By Ricardo Lopez, Los Angeles Times –
With snow on the ground and the temperature hovering around 20 degrees, Art Hahn made sure every door in the New Jersey barn where he kept 22 trophy show horses was closed securely before he headed home Friday afternoon.
“Everything was locked up so the horses would stay a little warmer,” Hahn said.
But shortly before 2 a.m. Saturday, Hahn awoke to a neighbor pounding on his door. He looked across the street at the barn: It was engulfed in flames.
Fire and police officials were quickly dispatched to the 40-acre farm in Lafayette Township, but it was too late. All 22 horses inside died.
Hahn said one of them was Mr. Hollywood, a black 4-year-old stallion that was being trained to compete in Western reining competitions, in which riders guide horses through elaborate and precise patterns of circles, spins and stops.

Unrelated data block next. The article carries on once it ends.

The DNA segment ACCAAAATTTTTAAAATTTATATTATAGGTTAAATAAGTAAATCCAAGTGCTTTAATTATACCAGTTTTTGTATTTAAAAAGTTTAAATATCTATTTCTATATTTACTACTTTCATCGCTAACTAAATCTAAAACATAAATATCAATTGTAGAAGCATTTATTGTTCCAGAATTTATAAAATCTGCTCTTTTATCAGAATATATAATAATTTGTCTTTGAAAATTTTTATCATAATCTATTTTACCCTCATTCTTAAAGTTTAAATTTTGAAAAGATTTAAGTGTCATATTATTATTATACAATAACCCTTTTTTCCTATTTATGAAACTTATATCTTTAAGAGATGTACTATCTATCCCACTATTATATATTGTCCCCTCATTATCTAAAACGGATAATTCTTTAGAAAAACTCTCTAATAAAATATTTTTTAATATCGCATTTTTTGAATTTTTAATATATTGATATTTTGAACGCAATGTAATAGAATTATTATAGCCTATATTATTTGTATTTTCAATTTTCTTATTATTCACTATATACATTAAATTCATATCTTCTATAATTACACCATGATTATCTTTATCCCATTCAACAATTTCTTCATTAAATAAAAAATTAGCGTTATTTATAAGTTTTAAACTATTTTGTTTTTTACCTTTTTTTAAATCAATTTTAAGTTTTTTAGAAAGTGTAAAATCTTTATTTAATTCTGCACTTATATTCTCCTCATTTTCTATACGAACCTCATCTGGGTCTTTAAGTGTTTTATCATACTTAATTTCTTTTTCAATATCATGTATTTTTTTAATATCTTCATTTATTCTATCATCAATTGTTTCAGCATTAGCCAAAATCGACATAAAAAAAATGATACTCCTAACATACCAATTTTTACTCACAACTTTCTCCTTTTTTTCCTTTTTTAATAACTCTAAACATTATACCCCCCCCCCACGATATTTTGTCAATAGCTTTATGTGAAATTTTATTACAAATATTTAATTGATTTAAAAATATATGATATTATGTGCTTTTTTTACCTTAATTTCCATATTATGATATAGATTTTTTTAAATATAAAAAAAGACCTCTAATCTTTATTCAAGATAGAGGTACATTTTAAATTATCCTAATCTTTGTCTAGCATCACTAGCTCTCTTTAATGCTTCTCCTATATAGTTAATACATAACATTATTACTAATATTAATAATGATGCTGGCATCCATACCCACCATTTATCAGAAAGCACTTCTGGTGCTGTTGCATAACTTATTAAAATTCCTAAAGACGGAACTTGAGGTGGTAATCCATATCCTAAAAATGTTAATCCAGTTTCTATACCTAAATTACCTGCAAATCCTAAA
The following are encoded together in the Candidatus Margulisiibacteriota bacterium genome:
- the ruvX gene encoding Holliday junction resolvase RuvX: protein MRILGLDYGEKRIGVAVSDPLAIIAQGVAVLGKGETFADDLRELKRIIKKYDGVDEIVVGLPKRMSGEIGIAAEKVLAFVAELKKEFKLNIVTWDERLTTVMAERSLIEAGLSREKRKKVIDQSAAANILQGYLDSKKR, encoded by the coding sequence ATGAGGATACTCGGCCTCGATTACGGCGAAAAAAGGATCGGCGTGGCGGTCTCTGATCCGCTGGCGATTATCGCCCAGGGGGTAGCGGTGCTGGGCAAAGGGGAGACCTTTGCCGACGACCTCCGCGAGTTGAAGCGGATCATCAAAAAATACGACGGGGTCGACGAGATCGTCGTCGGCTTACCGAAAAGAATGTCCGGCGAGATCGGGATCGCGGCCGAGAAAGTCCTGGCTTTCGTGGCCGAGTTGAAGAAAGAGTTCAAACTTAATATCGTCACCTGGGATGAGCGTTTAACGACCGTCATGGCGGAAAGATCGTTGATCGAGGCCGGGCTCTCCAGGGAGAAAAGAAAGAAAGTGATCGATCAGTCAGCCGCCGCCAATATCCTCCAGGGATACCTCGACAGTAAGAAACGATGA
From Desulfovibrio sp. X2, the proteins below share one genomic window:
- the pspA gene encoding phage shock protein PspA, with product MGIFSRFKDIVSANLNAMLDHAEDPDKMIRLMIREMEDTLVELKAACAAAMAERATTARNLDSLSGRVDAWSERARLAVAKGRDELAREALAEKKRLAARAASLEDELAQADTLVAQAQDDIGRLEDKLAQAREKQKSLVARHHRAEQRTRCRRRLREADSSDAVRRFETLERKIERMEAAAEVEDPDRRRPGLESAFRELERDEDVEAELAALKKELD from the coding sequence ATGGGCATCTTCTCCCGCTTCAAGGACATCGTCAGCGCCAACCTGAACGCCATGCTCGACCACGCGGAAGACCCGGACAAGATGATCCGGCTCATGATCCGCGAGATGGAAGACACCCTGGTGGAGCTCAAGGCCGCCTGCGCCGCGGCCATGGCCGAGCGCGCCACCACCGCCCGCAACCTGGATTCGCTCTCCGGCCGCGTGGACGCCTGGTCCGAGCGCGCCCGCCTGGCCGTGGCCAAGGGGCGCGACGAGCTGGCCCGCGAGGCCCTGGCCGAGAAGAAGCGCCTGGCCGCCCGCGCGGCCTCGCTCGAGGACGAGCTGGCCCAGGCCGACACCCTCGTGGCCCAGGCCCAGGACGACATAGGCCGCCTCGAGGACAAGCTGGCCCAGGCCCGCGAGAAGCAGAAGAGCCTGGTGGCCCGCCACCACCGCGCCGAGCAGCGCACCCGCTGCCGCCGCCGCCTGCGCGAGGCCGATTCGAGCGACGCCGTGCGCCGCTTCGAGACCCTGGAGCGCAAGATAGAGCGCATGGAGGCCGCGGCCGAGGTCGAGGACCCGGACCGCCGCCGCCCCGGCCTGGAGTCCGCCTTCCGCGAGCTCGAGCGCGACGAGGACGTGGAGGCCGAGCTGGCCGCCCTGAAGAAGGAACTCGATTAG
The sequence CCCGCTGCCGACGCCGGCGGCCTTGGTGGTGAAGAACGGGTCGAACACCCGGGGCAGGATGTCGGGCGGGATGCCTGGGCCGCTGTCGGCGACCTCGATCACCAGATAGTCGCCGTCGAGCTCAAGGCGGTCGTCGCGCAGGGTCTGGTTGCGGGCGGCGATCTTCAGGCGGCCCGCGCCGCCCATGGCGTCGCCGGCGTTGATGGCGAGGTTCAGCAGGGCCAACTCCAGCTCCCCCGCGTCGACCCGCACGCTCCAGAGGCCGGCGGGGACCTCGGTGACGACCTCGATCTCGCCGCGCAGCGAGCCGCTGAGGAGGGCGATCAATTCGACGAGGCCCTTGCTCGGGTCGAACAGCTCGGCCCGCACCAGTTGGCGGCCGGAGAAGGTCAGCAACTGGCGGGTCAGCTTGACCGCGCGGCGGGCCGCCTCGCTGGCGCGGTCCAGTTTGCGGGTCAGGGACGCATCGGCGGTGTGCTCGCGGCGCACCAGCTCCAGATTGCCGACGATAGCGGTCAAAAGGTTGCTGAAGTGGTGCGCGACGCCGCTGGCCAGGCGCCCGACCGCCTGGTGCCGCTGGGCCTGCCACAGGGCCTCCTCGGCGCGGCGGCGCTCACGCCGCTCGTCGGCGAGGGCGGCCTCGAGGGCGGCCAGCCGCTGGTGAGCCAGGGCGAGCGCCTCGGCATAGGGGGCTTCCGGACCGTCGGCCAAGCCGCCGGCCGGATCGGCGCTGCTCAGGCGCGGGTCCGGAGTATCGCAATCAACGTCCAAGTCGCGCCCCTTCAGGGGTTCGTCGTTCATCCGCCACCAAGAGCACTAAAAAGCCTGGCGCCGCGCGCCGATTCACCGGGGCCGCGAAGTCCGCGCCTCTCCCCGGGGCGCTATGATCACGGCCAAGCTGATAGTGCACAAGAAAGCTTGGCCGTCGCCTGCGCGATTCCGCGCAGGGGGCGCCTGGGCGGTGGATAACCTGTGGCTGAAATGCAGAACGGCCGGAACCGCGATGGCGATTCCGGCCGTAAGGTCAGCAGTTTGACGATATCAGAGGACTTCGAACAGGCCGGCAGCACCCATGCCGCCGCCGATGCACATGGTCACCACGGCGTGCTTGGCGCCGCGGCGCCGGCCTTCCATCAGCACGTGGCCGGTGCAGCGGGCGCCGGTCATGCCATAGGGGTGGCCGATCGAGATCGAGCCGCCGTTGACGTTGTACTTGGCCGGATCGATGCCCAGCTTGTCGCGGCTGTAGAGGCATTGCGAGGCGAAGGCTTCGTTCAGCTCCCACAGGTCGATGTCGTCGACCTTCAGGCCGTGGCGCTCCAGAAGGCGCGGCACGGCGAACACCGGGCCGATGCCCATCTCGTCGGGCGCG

Hahn, 77, and his wife, Betty, have raised horses for more than half their lives, and “he was my last hurrah,” Art Hahn said.
The trophy horses, valued between $10,000 and $60,000 each, had competed and won in shows on the Eastern Seaboard, he added.
Fire investigators are working to determine the cause of the fire, New Jersey state police said. But Hahn said investigators told him it appeared to be electrical.
“I’m still in shock,” he said. “This is just devastating.”
The Hahns’ farm, Heritage Acres, was established in 1979. Located about 50 miles northwest of New York City, the farm has attracted horse enthusiasts from all over the county.
The barn contained an indoor riding ring that was used year-round, Hahn said. On Saturday, all that remained amid the snow-covered grounds were a few wooden beams.
It “burned right down to the ground,” Hahn said. “Put me right out of business.”
He and his wife plan to sell the property: “We’re going to retire. I’m 77 at this point — it’s too old to start over.”